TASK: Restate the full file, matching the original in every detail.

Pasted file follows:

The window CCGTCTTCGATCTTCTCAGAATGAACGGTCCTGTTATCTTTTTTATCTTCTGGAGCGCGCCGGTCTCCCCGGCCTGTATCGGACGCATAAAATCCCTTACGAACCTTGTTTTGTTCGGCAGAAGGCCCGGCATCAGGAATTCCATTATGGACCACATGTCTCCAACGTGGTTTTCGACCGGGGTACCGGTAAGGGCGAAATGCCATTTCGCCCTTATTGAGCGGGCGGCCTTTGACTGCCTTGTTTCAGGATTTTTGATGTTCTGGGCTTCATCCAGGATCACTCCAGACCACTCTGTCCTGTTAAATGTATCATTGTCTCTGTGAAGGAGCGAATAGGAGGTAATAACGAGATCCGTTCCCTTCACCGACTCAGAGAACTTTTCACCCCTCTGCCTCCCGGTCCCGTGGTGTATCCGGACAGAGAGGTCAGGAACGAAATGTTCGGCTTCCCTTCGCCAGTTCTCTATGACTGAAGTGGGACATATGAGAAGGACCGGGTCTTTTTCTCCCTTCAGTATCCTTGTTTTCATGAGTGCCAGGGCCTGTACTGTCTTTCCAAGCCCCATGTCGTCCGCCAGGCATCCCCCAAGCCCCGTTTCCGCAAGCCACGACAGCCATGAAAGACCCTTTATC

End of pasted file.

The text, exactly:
The window CCGTCTTCGATCTTCTCAGAATGAACGGTCCTGTTATCTTTTTTATCTTCTGGAGCGCGCCGGTCTCCCCGGCCTGTATCGGACGCATAAAATCCCTTACGAACCTTGTTTTGTTCGGCAGAAGGCCCGGCATCAGGAATTCCATTATGGACCACATGTCTCCAACGTGGTTTTCGACCGGGGTACCGGTAAGGGCGAAATGCCATTTCGCCCTTATTGAGCGGGCGGCCTTTGACTGCCTTGTTTCAGGATTTTTGATGTTCTGGGCTTCATCCAGGATCACTCCAGACCACTCTGTCCTGTTAAATGTATCATTGTCTCTGTGAAGGAGCGAATAGGAGGTAATAACGAGATCCGTTCCCTTCACCGACTCAGAGAACTTTTCACCCCTCTGCCTCCCGGTCCCGTGGTGTATCCGGACAGAGAGGTCAGGAACGAAATGTTCGGCTTCCCTTCGCCAGTTCTCTATGACTGAAGTGGGACATATGAGAAGGACCGGGTCTTTTTCTCCCTTCAGTATCCTTGTTTTCATGAGTGCCAGGGCCTGTACTGTCTTTCCAAGCCCCATGTCGTCCGCCAGGCATCCCCCAAGCCCCGTTTCCGCAAGCCACGACAGCCATGAAAGACCCTTTATC